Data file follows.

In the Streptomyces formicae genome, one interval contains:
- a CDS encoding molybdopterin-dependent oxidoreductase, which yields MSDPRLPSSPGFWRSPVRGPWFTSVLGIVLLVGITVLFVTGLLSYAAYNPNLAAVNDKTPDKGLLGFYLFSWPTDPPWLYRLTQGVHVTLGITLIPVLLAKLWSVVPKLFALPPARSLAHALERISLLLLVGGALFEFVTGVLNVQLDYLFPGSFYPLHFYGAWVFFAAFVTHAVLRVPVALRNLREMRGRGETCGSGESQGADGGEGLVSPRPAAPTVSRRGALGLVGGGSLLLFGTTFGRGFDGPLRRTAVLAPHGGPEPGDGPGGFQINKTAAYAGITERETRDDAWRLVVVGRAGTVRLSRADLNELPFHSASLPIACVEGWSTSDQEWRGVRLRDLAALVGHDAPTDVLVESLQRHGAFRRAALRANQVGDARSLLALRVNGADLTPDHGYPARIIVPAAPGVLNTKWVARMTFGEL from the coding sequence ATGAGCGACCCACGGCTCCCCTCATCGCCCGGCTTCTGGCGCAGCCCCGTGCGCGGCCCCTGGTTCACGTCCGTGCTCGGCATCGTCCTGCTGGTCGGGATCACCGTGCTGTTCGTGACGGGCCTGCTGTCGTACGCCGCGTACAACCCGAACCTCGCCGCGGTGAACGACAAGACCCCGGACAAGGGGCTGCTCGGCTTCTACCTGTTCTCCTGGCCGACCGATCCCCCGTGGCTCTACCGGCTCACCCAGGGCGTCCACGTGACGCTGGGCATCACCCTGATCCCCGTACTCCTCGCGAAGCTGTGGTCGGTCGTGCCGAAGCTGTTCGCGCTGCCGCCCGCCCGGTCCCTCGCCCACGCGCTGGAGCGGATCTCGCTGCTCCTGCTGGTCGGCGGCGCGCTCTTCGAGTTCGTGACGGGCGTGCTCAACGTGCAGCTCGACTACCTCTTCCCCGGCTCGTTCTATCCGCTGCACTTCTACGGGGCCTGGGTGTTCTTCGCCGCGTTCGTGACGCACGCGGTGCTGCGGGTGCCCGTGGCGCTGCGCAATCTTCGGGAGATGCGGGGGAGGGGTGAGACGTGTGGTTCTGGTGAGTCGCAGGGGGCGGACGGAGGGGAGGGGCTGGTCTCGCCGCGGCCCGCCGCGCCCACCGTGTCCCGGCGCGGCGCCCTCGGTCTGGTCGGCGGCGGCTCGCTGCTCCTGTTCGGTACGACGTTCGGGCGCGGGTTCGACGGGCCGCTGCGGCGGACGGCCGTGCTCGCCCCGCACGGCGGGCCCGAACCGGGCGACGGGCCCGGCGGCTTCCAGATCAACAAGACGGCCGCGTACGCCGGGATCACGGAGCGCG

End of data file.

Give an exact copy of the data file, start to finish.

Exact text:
In the Streptomyces formicae genome, one interval contains:
- a CDS encoding molybdopterin-dependent oxidoreductase, which yields MSDPRLPSSPGFWRSPVRGPWFTSVLGIVLLVGITVLFVTGLLSYAAYNPNLAAVNDKTPDKGLLGFYLFSWPTDPPWLYRLTQGVHVTLGITLIPVLLAKLWSVVPKLFALPPARSLAHALERISLLLLVGGALFEFVTGVLNVQLDYLFPGSFYPLHFYGAWVFFAAFVTHAVLRVPVALRNLREMRGRGETCGSGESQGADGGEGLVSPRPAAPTVSRRGALGLVGGGSLLLFGTTFGRGFDGPLRRTAVLAPHGGPEPGDGPGGFQINKTAAYAGITERETRDDAWRLVVVGRAGTVRLSRADLNELPFHSASLPIACVEGWSTSDQEWRGVRLRDLAALVGHDAPTDVLVESLQRHGAFRRAALRANQVGDARSLLALRVNGADLTPDHGYPARIIVPAAPGVLNTKWVARMTFGEL from the coding sequence ATGAGCGACCCACGGCTCCCCTCATCGCCCGGCTTCTGGCGCAGCCCCGTGCGCGGCCCCTGGTTCACGTCCGTGCTCGGCATCGTCCTGCTGGTCGGGATCACCGTGCTGTTCGTGACGGGCCTGCTGTCGTACGCCGCGTACAACCCGAACCTCGCCGCGGTGAACGACAAGACCCCGGACAAGGGGCTGCTCGGCTTCTACCTGTTCTCCTGGCCGACCGATCCCCCGTGGCTCTACCGGCTCACCCAGGGCGTCCACGTGACGCTGGGCATCACCCTGATCCCCGTACTCCTCGCGAAGCTGTGGTCGGTCGTGCCGAAGCTGTTCGCGCTGCCGCCCGCCCGGTCCCTCGCCCACGCGCTGGAGCGGATCTCGCTGCTCCTGCTGGTCGGCGGCGCGCTCTTCGAGTTCGTGACGGGCGTGCTCAACGTGCAGCTCGACTACCTCTTCCCCGGCTCGTTCTATCCGCTGCACTTCTACGGGGCCTGGGTGTTCTTCGCCGCGTTCGTGACGCACGCGGTGCTGCGGGTGCCCGTGGCGCTGCGCAATCTTCGGGAGATGCGGGGGAGGGGTGAGACGTGTGGTTCTGGTGAGTCGCAGGGGGCGGACGGAGGGGAGGGGCTGGTCTCGCCGCGGCCCGCCGCGCCCACCGTGTCCCGGCGCGGCGCCCTCGGTCTGGTCGGCGGCGGCTCGCTGCTCCTGTTCGGTACGACGTTCGGGCGCGGGTTCGACGGGCCGCTGCGGCGGACGGCCGTGCTCGCCCCGCACGGCGGGCCCGAACCGGGCGACGGGCCCGGCGGCTTCCAGATCAACAAGACGGCCGCGTACGCCGGGATCACGGAGCGCG